Second, basic elements of a certain kind of modern conspiracy theory are evidently true, confirmed both by historical evolution and factual evidence.
Back in February 2015, ZeroHedge posted an article about the CIA’s involvement in generating the “conspiracy theory” label (here):
In 1967, the CIA Created the Label “Conspiracy Theorists” … to Attack Anyone Who Challenges the “Official” Narrative … Democracy and free market capitalism were founded on conspiracy theories.
The Magna Carta, the Constitution and Declaration of Independence and other founding Western documents were based on conspiracy theories. Greek democracy and free market capitalism were also based on conspiracy theories.
But those were the bad old days …Things have now changed. The CIA Coined the Term Conspiracy Theorist In 1967 That all changed in the 1960s.
Specifically, in April 1967, the CIA wrote a dispatch which coined the term “conspiracy theories” … and recommended methods for discrediting such theories.
The dispatch was marked “psych” – short for “psychological operations” or disinformation – and “CS” for the CIA’s “Clandestine Services” unit.
The dispatch was produced in responses to a Freedom of Information Act request by the New York Times in 1976. It states in part (bullet points, ours):
- This trend of opinion is a matter of concern to the U.S. government, including our organization. *** The aim of this dispatch is to provide material countering and discrediting the claims of the conspiracy theorists, so as to inhibit the circulation of such claims in other countries. Background information is supplied in a classified section and in a number of unclassified attachments. Action. We do not recommend that discussion of the [conspiracy] question be initiated where it is not already taking place.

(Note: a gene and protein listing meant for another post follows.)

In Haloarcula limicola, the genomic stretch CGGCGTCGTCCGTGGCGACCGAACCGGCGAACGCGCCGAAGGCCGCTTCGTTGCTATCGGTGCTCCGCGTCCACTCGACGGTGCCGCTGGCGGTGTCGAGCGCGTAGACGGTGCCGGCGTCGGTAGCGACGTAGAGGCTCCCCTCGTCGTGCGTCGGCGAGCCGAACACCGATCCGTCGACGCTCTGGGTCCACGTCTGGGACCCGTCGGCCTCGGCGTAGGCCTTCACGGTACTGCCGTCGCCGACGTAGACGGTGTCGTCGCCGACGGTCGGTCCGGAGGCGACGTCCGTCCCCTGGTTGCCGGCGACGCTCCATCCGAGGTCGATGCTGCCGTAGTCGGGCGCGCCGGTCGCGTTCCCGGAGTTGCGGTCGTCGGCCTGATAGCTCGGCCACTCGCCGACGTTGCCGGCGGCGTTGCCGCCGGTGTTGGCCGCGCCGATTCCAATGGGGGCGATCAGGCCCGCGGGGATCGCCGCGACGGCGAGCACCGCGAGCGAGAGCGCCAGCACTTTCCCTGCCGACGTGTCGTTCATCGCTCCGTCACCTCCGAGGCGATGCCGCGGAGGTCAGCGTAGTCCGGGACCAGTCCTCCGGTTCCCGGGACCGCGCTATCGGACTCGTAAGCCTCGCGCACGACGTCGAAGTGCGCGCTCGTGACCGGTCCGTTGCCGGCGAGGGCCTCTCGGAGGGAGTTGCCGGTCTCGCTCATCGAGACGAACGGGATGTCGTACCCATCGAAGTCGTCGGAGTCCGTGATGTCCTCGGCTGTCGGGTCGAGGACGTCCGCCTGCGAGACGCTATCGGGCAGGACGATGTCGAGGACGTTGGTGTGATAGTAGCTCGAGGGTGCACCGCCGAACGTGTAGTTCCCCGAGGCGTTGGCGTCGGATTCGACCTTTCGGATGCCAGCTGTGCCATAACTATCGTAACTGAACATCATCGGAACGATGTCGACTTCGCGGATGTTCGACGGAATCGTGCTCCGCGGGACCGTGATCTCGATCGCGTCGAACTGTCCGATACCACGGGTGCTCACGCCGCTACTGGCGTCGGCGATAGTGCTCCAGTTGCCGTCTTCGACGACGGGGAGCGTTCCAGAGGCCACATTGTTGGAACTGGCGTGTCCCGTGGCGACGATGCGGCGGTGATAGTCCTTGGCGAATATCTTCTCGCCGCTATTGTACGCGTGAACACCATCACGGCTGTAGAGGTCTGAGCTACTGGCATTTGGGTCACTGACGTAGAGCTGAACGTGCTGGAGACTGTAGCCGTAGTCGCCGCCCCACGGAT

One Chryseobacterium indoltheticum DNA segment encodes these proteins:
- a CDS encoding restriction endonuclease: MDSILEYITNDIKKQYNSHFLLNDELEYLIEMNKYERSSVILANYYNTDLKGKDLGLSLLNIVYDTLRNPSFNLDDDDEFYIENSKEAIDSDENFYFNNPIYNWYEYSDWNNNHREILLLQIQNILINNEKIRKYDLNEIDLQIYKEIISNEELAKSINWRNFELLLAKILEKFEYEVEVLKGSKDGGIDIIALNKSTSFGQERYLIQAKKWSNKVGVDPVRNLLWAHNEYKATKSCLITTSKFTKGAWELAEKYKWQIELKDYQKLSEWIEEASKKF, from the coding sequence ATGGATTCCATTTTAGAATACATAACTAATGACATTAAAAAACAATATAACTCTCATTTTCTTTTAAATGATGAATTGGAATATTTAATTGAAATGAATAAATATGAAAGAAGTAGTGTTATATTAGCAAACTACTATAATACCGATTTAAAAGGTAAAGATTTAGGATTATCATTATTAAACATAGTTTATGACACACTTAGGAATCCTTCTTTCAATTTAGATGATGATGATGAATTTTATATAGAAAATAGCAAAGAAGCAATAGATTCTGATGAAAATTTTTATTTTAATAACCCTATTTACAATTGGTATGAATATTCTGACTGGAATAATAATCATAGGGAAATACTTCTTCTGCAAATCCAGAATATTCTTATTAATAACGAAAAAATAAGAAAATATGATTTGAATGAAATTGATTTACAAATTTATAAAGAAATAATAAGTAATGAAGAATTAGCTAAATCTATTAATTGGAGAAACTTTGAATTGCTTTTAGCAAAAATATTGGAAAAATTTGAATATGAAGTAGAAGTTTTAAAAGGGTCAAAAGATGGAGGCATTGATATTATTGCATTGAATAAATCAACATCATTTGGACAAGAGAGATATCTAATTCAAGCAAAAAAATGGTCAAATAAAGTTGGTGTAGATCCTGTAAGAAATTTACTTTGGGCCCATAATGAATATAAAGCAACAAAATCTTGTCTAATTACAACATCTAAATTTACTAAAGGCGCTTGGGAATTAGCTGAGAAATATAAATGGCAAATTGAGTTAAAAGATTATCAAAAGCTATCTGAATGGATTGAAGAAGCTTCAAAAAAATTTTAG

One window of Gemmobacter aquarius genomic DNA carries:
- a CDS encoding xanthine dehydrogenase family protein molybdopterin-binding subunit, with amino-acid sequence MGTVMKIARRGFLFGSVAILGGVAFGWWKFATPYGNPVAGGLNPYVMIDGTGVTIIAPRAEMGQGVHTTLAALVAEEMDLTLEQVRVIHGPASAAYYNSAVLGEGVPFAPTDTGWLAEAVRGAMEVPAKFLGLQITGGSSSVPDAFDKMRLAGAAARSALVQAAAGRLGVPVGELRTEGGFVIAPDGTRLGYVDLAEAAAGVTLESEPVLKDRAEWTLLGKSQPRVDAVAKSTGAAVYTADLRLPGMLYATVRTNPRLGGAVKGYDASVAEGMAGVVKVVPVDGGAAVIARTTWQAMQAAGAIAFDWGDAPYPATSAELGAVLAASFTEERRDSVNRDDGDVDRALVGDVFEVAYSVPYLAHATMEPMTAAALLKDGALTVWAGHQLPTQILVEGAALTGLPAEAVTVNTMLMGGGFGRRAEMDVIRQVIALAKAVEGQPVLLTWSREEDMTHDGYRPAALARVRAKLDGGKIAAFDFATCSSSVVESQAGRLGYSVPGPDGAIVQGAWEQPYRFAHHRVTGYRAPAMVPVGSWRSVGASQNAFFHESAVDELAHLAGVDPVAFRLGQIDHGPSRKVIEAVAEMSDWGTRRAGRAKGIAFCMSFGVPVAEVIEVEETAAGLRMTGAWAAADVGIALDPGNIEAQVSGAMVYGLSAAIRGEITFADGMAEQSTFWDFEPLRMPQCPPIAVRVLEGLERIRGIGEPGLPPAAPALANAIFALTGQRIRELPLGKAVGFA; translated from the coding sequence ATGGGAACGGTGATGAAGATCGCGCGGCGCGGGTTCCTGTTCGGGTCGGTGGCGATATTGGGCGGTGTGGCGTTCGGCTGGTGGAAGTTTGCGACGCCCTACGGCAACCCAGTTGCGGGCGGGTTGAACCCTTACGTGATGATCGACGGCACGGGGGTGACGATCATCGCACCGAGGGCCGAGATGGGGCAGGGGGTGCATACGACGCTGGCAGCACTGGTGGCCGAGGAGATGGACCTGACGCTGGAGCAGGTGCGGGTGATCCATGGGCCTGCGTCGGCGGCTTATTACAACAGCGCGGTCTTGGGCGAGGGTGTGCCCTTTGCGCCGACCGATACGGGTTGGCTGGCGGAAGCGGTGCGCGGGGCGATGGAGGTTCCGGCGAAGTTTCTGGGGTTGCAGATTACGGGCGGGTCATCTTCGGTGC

- Where discussion is active addresses are requested: To discuss the publicity problem with and friendly elite contacts (especially politicians and editors) , pointing out that the [official investigation of the relevant event] made as thorough an investigation as humanly possible, that the charges of the critics are without serious foundation, and that further speculative discussion only plays into the hands of the opposition. Employ propaganda assets to and refute the attacks of the critics. Book reviews and feature articles are particularly appropriate for this purpose.
The validity of conspiracy theory begins with central banking. It is easy enough to track the history of central banking and then to conclude that modern central banking gave a few people in London’s City the power to manipulate unfathomable assets to realize a specific agenda.
The goal – global governance – is simple enough to discover as well. It has been written about endlessly in various forms, often with good, footnoted support and historical evidence.
Conclusion: There is documented support regarding “conspiracy theory,” but this editorial leaves them out. It’s one more example of why the accuracy of modern mainstream media is increasingly questioned and criticized.